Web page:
As the so-called epidemic of teen vaping continues to garner sensational headlines—“Why vaping is so dangerous for teens”; “The scary truth about teen vaping”— tactics from the War on Drugs playbook are increasingly used to punish teens who vape.
Drug testing of adults and teenagers is an insidious aspect of the drug war dragnet. It seeks to control individual behavior and penalize personal choices. It starts with the humiliation of peeing in a cup, often while another person watches. Adults can be fired from jobs or denied welfare, methadone or liberty if they fail a drug test. Teens can lose access to important extracurricular activities, or be suspended or expelled from school.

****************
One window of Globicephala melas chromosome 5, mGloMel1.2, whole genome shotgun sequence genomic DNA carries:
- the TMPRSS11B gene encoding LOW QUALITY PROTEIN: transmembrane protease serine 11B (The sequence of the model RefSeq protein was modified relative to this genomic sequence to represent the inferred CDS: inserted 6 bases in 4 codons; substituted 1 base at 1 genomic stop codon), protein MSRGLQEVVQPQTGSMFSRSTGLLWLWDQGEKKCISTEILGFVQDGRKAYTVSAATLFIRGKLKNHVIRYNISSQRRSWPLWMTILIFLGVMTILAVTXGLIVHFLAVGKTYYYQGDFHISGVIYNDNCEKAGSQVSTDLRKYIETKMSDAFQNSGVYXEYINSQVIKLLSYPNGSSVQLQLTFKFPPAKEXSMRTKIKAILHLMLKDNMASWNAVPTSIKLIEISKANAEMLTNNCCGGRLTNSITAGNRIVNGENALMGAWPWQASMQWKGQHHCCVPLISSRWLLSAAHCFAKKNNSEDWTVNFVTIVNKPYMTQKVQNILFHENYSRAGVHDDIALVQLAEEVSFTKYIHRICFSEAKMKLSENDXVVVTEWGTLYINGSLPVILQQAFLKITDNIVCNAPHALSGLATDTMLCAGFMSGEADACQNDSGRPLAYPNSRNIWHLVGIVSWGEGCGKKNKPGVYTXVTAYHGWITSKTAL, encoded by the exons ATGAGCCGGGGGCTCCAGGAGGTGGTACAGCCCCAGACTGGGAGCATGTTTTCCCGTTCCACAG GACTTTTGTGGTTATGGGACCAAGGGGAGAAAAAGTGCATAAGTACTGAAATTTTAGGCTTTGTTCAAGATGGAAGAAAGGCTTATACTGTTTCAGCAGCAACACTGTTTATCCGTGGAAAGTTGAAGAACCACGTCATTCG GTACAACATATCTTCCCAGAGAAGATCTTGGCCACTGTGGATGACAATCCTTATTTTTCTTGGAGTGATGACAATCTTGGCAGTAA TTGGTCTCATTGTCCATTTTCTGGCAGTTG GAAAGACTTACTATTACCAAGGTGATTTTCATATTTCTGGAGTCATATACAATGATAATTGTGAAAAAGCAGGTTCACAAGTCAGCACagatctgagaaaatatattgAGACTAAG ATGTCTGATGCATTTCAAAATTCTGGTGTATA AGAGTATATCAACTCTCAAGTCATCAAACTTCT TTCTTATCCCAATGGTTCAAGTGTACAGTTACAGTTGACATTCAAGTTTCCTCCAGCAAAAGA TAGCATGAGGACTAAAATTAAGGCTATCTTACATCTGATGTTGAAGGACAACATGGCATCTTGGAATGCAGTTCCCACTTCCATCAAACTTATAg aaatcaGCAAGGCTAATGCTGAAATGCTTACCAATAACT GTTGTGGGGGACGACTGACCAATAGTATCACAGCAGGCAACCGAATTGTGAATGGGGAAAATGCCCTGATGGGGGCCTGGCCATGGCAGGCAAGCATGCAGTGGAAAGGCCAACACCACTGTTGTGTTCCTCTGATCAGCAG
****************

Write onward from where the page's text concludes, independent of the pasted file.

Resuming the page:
In the past, students haven’t been tested for nicotine—a drug that’s legal for adults but illegal for people under 18 or 21, depending upon the state. But amid the vaping panic, nicotine testing is on the rise.
In Fairbury, Nebraska (population 3,803), for example, the school district is to begin nicotine testing students at the junior-senior high school who participate in extracurricular activities. Once a month, 20 to 25 such students will be randomly selected and mandated to give urine to school authorities.
“It’s a huge problem, and right now, I think it’s new enough that we’re being very naive to think that more kids aren’t doing it,” Stephen Grizzle, the superintendent of Fairbury public schools, said of vaping.
Helen Redmond – Filter – July 25, 2019.